Shares in textile services and workwear rental firm Johnson Service Group (JSG:AIM) dropped 10% to 128p after it announced plans to raise £85m in new financing through a non-pre-emptive share issue, in order to give it enough liquidity to see out a ‘prolonged lockdown period’ and give it options to grow once the pandemic eases.
The placing of 73.9m new shares, which represents almost 20% of the company’s existing share capital, is priced at 115p against an average price of 123.6p over the last 10 days.
The workwear rental business has traded in line with management expectations, with like for like revenues ‘slightly negative’ in the first quarter and down 12% in April as most of its key customers remained open along with its processing sites.
However, laundry services for the hotel, restaurant and catering (HORECA) industry have seen a dramatic downturn as the hospitality industry was forced into lockdown by government measures.
Like-for-like revenue growth was a healthy 9% in the first quarter, but with the closure of the majority of its customer base revenues dropped 27% in March and a staggering 97% in April, forcing the firm to close most of its processing sites.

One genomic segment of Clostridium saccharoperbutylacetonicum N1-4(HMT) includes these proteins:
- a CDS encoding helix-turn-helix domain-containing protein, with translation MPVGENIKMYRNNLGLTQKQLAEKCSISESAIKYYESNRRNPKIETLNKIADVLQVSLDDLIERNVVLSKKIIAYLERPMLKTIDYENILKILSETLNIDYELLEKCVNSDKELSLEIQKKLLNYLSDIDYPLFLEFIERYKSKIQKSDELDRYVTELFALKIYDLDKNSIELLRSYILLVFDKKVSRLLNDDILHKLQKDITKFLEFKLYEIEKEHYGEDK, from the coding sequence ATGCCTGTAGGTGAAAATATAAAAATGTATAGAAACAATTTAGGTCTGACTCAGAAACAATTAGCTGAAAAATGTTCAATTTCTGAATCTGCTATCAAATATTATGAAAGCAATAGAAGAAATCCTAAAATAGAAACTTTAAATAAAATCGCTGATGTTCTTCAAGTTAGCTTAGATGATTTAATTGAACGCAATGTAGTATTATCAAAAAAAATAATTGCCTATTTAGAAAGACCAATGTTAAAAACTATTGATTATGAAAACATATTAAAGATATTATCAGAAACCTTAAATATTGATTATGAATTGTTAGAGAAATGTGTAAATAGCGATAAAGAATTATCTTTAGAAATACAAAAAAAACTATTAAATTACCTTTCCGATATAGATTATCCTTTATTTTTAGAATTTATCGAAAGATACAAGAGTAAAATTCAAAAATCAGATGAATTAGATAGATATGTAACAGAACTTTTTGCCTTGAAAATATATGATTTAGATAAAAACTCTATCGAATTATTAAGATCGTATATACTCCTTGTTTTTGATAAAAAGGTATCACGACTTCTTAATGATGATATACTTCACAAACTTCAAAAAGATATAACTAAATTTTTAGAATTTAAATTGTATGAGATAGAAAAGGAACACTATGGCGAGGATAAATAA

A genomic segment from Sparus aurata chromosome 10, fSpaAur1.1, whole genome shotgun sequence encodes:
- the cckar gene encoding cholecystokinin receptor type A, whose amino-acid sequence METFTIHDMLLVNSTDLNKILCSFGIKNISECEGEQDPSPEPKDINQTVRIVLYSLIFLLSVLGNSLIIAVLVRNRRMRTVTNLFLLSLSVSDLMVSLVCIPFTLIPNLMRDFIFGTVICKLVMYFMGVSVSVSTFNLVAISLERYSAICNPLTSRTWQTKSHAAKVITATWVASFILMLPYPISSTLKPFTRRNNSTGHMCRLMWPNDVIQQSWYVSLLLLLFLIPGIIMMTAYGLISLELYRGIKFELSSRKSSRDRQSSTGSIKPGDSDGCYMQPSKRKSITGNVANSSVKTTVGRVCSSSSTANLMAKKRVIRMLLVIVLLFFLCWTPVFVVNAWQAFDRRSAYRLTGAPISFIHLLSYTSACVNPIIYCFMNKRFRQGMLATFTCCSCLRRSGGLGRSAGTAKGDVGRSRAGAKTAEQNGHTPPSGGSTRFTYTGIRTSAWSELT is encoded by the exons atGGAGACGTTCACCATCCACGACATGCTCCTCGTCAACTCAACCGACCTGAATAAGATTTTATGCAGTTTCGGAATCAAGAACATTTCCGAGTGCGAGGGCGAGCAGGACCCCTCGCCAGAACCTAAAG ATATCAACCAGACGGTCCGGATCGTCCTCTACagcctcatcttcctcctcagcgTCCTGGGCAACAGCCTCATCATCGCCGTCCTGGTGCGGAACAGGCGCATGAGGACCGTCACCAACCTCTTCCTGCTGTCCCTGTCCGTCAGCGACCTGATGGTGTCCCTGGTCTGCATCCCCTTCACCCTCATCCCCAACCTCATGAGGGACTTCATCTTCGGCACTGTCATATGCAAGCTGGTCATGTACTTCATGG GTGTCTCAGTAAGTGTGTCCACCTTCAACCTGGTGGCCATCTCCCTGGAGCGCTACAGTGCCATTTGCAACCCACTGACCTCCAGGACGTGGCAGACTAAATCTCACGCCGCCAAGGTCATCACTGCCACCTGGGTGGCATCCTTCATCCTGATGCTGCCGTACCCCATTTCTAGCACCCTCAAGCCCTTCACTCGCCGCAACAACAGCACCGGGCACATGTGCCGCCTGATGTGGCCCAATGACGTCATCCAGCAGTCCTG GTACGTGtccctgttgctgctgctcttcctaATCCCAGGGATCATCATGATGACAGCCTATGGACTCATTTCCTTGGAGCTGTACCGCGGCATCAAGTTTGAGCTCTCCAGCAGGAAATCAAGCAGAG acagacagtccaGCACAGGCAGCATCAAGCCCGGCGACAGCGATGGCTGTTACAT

In its scenario planning, management has conservatively assumed that the market begins to recover slowly from July, with workwear revenues not returning to 2019 levels until the first half of 2022.
In HORECA it assumes that ‘revenue at the start of the recovery is at 25% of typical activity levels, gradually improving each month to reach 75% of typical activity by the end of FY20 with sites reopening on a phased basis as volumes increase.’
As with workwear, the firm doesn’t see HORECA revenues normalising until the first half of 2022 at the earliest.
The purpose of the placing is not only to improve the firm’s financial position in case of a prolonged lockdown period, with revenues slow to recover as per its base-case scenario, but to allow it to continue investing in the business to drive efficiency gains as well as giving it the option of responding to growth opportunities.
So far the firm has deferred £8.2m of capital spending commitments at its Leeds and Clacton facilities. These will now be paid in three equal instalments between July this year and January next year.
It has also reduced all non-essential spending, withdrawn the 2019 dividend, taken most of its delivery vehicles off the road and renegotiated maintenance contracts, and management have taken a salary cut in order to conserve cash.
As one of the biggest and best capitalised firms in its sector, Johnson Service is likely to emerge from lockdown in better shape than many of its rivals. Having more cash in reserve will allow it to increase its market share further still by picking off weaker competitors post-crisis.